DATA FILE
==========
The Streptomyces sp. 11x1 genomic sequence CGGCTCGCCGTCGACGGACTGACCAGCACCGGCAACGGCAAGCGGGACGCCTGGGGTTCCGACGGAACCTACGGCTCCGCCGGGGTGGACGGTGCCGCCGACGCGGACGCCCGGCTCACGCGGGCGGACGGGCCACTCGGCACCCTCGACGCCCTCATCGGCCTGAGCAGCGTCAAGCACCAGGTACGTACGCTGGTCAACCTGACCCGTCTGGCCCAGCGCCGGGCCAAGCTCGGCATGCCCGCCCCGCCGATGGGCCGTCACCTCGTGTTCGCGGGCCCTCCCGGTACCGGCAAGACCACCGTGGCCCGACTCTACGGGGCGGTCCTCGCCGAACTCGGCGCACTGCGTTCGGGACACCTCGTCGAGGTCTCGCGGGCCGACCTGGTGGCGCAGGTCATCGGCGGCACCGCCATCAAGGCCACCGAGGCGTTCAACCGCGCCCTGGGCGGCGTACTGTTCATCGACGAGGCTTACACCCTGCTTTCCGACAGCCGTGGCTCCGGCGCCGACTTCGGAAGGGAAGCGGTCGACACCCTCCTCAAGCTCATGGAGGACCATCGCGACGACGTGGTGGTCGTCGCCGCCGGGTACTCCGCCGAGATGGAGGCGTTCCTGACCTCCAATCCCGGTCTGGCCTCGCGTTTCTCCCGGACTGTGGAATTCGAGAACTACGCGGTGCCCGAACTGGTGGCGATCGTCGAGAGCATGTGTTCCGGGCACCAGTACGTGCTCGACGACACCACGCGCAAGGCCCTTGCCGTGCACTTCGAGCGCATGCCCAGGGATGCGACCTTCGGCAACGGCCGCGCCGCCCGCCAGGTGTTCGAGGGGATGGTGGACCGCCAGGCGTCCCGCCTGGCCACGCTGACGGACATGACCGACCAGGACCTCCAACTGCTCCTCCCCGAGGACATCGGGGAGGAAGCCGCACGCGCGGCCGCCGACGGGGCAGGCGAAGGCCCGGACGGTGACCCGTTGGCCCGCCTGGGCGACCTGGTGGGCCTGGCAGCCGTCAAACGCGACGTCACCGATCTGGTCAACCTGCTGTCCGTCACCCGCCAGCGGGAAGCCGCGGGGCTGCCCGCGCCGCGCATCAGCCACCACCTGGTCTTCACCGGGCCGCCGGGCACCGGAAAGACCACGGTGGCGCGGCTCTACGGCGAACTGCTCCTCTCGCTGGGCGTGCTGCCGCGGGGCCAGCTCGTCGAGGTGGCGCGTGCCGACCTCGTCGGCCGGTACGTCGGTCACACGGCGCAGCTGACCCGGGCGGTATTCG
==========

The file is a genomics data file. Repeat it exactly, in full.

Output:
The Streptomyces sp. 11x1 genomic sequence CGGCTCGCCGTCGACGGACTGACCAGCACCGGCAACGGCAAGCGGGACGCCTGGGGTTCCGACGGAACCTACGGCTCCGCCGGGGTGGACGGTGCCGCCGACGCGGACGCCCGGCTCACGCGGGCGGACGGGCCACTCGGCACCCTCGACGCCCTCATCGGCCTGAGCAGCGTCAAGCACCAGGTACGTACGCTGGTCAACCTGACCCGTCTGGCCCAGCGCCGGGCCAAGCTCGGCATGCCCGCCCCGCCGATGGGCCGTCACCTCGTGTTCGCGGGCCCTCCCGGTACCGGCAAGACCACCGTGGCCCGACTCTACGGGGCGGTCCTCGCCGAACTCGGCGCACTGCGTTCGGGACACCTCGTCGAGGTCTCGCGGGCCGACCTGGTGGCGCAGGTCATCGGCGGCACCGCCATCAAGGCCACCGAGGCGTTCAACCGCGCCCTGGGCGGCGTACTGTTCATCGACGAGGCTTACACCCTGCTTTCCGACAGCCGTGGCTCCGGCGCCGACTTCGGAAGGGAAGCGGTCGACACCCTCCTCAAGCTCATGGAGGACCATCGCGACGACGTGGTGGTCGTCGCCGCCGGGTACTCCGCCGAGATGGAGGCGTTCCTGACCTCCAATCCCGGTCTGGCCTCGCGTTTCTCCCGGACTGTGGAATTCGAGAACTACGCGGTGCCCGAACTGGTGGCGATCGTCGAGAGCATGTGTTCCGGGCACCAGTACGTGCTCGACGACACCACGCGCAAGGCCCTTGCCGTGCACTTCGAGCGCATGCCCAGGGATGCGACCTTCGGCAACGGCCGCGCCGCCCGCCAGGTGTTCGAGGGGATGGTGGACCGCCAGGCGTCCCGCCTGGCCACGCTGACGGACATGACCGACCAGGACCTCCAACTGCTCCTCCCCGAGGACATCGGGGAGGAAGCCGCACGCGCGGCCGCCGACGGGGCAGGCGAAGGCCCGGACGGTGACCCGTTGGCCCGCCTGGGCGACCTGGTGGGCCTGGCAGCCGTCAAACGCGACGTCACCGATCTGGTCAACCTGCTGTCCGTCACCCGCCAGCGGGAAGCCGCGGGGCTGCCCGCGCCGCGCATCAGCCACCACCTGGTCTTCACCGGGCCGCCGGGCACCGGAAAGACCACGGTGGCGCGGCTCTACGGCGAACTGCTCCTCTCGCTGGGCGTGCTGCCGCGGGGCCAGCTCGTCGAGGTGGCGCGTGCCGACCTCGTCGGCCGGTACGTCGGTCACACGGCGCAGCTGACCCGGGCGGTATTCG